Internet, Political Regime and Terrorism: A Quantitative Analysis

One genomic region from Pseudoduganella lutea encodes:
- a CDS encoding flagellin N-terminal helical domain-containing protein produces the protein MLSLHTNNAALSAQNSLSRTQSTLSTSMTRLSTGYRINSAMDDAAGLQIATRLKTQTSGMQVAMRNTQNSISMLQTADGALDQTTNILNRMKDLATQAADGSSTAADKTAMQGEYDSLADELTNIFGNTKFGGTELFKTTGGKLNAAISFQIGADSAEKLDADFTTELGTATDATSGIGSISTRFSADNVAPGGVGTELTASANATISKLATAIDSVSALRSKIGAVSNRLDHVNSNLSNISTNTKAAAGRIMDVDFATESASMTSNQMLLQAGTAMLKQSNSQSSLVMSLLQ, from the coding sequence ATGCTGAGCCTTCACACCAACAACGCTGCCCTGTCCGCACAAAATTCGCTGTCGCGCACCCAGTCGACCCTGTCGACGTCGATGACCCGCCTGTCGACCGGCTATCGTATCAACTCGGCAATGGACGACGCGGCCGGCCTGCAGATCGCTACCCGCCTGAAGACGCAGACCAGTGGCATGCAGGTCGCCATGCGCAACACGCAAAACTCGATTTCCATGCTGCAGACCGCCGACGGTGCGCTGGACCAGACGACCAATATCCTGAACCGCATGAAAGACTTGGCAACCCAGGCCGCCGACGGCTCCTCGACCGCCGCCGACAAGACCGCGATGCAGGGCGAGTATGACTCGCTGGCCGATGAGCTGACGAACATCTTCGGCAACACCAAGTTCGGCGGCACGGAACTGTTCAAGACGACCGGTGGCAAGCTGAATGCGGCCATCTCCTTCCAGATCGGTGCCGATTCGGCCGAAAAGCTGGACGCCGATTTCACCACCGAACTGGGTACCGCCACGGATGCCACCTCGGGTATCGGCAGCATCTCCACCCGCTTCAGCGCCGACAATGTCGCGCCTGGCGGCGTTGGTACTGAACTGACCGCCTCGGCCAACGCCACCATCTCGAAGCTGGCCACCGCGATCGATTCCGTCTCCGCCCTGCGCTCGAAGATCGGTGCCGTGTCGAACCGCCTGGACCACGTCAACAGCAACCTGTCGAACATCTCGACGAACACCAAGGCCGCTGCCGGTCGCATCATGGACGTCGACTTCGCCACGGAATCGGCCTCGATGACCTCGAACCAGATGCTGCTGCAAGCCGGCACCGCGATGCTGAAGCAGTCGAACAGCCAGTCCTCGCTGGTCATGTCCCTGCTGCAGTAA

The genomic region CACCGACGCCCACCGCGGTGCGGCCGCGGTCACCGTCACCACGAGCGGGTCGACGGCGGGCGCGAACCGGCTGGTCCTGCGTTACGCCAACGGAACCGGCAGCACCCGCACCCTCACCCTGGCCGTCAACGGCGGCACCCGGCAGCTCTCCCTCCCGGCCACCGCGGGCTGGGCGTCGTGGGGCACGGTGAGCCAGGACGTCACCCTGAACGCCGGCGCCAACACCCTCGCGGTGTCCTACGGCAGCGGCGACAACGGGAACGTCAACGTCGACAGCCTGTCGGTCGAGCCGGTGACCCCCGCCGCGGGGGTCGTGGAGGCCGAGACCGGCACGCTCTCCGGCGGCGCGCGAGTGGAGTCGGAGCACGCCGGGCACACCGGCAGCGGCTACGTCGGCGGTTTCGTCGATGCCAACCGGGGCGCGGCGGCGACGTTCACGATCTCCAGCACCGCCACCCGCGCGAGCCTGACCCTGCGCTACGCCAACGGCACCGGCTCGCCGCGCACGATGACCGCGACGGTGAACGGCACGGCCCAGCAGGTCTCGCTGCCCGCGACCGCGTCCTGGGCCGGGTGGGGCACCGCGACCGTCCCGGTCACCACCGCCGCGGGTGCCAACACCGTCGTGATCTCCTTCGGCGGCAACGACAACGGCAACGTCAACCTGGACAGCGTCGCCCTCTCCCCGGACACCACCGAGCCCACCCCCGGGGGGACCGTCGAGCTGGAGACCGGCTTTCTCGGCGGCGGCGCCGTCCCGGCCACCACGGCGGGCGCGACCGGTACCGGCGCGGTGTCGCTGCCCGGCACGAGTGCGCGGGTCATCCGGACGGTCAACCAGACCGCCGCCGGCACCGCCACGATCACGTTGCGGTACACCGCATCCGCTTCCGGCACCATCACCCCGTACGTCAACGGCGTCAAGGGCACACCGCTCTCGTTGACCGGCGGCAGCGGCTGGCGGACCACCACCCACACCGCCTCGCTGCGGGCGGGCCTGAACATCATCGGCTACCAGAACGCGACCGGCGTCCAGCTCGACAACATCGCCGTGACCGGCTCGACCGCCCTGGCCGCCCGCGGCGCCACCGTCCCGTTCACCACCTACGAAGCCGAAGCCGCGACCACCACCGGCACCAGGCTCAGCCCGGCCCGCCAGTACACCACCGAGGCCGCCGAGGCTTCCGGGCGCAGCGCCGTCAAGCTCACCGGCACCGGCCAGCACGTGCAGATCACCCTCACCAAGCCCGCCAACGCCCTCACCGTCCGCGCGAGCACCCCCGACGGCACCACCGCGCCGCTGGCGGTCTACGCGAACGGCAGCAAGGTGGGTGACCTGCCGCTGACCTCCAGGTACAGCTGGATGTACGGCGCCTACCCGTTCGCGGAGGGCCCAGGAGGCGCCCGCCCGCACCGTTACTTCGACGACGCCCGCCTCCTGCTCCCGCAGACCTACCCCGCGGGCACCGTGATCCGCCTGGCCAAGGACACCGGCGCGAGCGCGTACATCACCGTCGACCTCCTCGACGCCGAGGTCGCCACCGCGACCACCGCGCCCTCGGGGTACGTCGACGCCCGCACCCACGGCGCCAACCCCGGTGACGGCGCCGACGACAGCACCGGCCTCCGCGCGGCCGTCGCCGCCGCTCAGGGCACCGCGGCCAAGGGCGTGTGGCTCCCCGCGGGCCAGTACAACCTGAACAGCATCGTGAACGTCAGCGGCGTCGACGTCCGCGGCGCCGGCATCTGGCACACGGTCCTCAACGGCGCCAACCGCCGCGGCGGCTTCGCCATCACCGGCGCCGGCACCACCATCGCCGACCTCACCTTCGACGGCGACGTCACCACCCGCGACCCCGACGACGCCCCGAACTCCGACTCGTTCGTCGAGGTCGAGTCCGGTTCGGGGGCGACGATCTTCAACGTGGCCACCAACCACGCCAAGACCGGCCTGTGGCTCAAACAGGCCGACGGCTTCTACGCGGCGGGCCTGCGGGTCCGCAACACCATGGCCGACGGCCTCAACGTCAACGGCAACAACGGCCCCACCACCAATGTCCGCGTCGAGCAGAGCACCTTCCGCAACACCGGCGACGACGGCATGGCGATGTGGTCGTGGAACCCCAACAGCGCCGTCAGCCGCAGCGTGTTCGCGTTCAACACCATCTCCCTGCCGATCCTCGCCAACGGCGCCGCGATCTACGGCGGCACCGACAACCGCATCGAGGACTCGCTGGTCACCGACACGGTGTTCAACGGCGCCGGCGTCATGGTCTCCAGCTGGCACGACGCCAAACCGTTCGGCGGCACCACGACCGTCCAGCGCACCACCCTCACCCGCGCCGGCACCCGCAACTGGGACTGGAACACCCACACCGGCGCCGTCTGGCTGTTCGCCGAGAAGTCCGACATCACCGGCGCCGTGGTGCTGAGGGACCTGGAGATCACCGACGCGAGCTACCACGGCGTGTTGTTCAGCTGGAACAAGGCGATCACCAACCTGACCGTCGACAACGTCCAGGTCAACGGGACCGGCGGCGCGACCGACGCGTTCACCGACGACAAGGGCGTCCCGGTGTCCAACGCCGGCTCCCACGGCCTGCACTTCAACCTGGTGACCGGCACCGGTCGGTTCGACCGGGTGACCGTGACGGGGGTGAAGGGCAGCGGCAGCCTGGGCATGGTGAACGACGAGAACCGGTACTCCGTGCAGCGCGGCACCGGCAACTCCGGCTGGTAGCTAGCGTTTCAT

The Internet provides a medium for the rapid mobilization of dissatisfied citizens and potentially contributes to various forms of political instability, including terrorism. However, the spread of the Internet may not lead to a higher intensity of terrorist attacks because direct perpetrators rely on close personal offline ties, and the national security agencies derive symmetrical benefits from Internet development as terrorists. In addition, the number of connections proxies a general level of country development, which is associated with less terrorist activity. We analyze the relationship between the number of Internet connections and the intensity of terrorist attacks using time-series cross-sectional data from the Global Terrorism Database from 1970 to 2018. Estimation of negative binomial regression models demonstrates an inverse relationship between Internet proliferation and the number of terrorist attacks, which holds for democracies and is absent for autocracies. Our results suggest that Internet proliferation is not a decisive factor in terrorism activity. Its impact on terrorism depends on the type of political regime and the level of socio-economic development.